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Checkpoint 4.4 Review

From: Gregg Vanderheiden <GV@TRACE.WISC.EDU>
Date: Wed, 6 Feb 2002 00:00:24 -0600
To: "'GLWAI Guidelines WG \(GL - WAI Guidelines WG\)'" <w3c-wai-gl@w3.org>
Message-ID: <002b01c1aed3$91dbfb10$67518640@laptop600>
In the telcon working sessions we all took on an item to examine.


I got 4.4  


My analysis follows.  I put the current wording at the bottom for





1 - I think the checkpoint could be worded more straightforwardly.

Checkpoint 4.4 --  Ensure that content is usable with default user agent
settings and no plug-ins. 


2 - I don't know how an author can do this since we don't specify which
user agent.  Any user agent?  All user agents?


3 - default for some user agents includes many 'plug in' like
properties.  Also style sheets are usually turned on.  (See related
comment in checkpoint text below).


4 - the success criteria is pretty good,  but should say that all the
function is preserved.  The word "content" is ambiguous to some.   Maybe
the phrase "all content and function" would work.  


5 - the success criteria is not the same as the checkpoint.  It suggests
that the checkpoint should be

Checkpoint 4.4   Ensure that all content is readable and all function
(other than artistic) is preserved when stylistic and scripting
technologies are not supported or are turned off.   

[The success criteria would then be pretty much the same as the
checkpoint.  But that isn't bad.]


6 - Example 2 needs to have some words at the end like: "while
preserving all content and functionality of the pages".   

Example 3 - the last sentence should be deleted or changed to:  "This
benefits those with older browsers and new and old assistive




Checkpoint 4.4 Ensure that content remains usable when technologies that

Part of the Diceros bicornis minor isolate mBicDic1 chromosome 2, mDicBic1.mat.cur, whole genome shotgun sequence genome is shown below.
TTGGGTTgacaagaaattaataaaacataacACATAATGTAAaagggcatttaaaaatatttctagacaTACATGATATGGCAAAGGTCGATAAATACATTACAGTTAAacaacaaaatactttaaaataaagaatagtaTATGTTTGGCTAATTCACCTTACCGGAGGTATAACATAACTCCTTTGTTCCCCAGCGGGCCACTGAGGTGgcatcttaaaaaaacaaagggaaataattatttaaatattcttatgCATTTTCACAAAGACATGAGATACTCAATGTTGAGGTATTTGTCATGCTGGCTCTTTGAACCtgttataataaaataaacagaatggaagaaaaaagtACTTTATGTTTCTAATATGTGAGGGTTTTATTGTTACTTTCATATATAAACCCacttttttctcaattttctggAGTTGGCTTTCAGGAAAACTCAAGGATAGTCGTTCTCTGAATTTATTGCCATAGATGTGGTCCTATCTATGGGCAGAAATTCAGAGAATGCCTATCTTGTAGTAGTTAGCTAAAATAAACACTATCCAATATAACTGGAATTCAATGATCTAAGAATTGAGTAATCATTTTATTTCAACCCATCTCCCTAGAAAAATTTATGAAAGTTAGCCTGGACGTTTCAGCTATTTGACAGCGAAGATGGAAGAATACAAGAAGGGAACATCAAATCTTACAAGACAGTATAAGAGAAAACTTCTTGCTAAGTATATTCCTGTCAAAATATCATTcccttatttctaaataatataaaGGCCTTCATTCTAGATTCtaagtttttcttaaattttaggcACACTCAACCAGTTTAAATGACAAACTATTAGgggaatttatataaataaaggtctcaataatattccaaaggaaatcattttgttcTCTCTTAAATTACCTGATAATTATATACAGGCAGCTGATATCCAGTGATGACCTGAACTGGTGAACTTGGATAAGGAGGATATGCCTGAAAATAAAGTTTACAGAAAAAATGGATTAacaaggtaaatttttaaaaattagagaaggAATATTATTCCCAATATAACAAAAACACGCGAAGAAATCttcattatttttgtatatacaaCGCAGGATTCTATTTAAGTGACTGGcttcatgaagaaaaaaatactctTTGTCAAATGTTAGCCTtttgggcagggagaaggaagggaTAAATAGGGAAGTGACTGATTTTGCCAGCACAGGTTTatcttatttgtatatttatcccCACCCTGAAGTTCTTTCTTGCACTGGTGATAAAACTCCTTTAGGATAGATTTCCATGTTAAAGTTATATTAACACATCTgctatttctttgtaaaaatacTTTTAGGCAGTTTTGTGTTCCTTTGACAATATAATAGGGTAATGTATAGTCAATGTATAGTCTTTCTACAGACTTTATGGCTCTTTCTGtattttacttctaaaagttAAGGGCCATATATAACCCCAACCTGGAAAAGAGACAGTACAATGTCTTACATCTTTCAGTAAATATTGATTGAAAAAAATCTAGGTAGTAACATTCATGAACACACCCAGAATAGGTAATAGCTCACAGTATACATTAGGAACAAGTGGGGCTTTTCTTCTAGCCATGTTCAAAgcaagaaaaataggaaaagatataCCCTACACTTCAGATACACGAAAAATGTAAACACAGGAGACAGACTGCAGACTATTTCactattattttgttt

modify default user agent processing or behavior are turned off or not

Issue: define "default" for purposes of this checkpoint. If "default"
were taken to mean "a user agent's default rendering", then this would
defeat the purpose of the checkpoint, because (for many user agents) the
default is to apply style sheets, invoke scripts and programmatic
objects, etc. 

Success criteria 

You will have successfully ensured that content remains usable when
technologies that modify default user agent processing or behavior are
turned off or not supported if:

*	for technologies that associate presentation with structure, the
content is still usable and readable by the user even if stylistic or
scripting technologies are not supported or turned off. 

Examples (informative) 

*	Example 1: Metadata.
A scalable image of the layout of a network uses metadata to label each
piece of the network and how they connect to each other. The metadata
can be used to create a text description of the network. 
*	Example 2: A transformation filter.
A Web site provides a transformation filter that allows users to design
how they will interact with the layout of the content on the site - with
or without images, with or without tables, etc. 
*	Example 3: Human resources intranet site.
The human resources department for a large company provides multiple
versions of the same content to ensure backwards compatibility with
older browsers. The IT department is not large enough to update
everyone's browsers and assistive technologies so many people make do
with older technologies. 

Benefits (informative) 

In determining the extent to which older technologies should be
supported, keep in mind that

*	assistive hardware and software are often slow to adapt to
technical advances. 
*	for significant groups of users, it may not be possible to
obtain the latest software or the hardware required to operate it. 




-- ------------------------------ 
Gregg C Vanderheiden Ph.D. 
Professor - Human Factors 
Dept of Ind. Engr. - U of Wis. 
Director - Trace R & D Center 
Gv@trace.wisc.edu < <mailto:Gv@trace.wisc.edu>
mailto:Gv@trace.wisc.edu>, < <http://trace.wisc.edu/>
FAX 608/262-8848  
For a list of our listserves send "lists" to listproc@trace.wisc.edu <
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Received on Wednesday, 6 February 2002 01:00:52 UTC

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